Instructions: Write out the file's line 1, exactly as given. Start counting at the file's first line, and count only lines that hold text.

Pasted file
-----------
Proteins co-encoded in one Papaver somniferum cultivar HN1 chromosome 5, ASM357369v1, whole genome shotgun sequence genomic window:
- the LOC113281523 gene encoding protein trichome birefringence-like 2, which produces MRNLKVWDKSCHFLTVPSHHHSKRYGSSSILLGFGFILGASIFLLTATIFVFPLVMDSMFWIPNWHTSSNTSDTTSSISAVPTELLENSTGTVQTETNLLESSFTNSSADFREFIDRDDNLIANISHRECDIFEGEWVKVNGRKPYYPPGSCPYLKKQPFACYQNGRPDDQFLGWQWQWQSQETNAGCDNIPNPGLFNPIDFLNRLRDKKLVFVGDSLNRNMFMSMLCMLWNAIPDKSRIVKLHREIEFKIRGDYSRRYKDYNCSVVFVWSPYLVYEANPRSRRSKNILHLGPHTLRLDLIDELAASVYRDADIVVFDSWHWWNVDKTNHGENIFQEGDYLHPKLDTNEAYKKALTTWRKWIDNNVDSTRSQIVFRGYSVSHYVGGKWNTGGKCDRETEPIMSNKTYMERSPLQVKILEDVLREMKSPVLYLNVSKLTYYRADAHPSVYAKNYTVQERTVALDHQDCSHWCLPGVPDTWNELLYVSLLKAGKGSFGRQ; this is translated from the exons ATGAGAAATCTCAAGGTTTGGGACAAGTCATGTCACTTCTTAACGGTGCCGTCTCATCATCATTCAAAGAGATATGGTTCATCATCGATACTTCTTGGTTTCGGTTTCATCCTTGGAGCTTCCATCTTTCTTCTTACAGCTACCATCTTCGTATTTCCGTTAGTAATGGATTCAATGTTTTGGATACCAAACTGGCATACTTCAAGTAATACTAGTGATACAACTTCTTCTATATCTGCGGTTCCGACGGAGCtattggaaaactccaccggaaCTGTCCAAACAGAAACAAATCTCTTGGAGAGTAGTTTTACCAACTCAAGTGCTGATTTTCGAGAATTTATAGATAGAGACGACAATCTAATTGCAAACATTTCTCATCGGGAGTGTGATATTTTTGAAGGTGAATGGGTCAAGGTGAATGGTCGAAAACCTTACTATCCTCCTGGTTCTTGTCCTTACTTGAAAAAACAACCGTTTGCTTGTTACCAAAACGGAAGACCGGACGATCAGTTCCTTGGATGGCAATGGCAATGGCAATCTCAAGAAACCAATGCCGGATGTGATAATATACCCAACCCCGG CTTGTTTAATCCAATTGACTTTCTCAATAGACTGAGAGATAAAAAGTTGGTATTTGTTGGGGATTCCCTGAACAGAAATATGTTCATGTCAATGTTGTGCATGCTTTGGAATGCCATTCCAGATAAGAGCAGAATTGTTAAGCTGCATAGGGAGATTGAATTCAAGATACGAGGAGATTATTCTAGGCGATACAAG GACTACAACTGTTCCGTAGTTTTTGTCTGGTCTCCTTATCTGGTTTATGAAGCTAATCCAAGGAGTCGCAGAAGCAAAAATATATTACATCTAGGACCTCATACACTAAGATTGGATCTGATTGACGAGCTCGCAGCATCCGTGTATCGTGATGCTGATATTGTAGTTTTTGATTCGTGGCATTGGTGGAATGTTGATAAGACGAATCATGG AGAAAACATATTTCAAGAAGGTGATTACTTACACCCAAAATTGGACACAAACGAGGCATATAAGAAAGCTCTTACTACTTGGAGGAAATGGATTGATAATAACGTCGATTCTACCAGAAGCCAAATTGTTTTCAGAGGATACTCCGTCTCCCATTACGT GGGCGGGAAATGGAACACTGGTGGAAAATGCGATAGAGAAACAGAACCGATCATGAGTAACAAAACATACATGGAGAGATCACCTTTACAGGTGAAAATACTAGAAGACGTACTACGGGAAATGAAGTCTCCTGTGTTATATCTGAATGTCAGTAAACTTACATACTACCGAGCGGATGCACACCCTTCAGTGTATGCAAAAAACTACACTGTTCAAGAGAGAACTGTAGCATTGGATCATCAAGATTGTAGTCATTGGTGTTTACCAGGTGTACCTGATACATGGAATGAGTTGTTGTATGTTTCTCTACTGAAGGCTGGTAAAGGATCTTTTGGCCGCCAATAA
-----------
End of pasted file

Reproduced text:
Proteins co-encoded in one Papaver somniferum cultivar HN1 chromosome 5, ASM357369v1, whole genome shotgun sequence genomic window: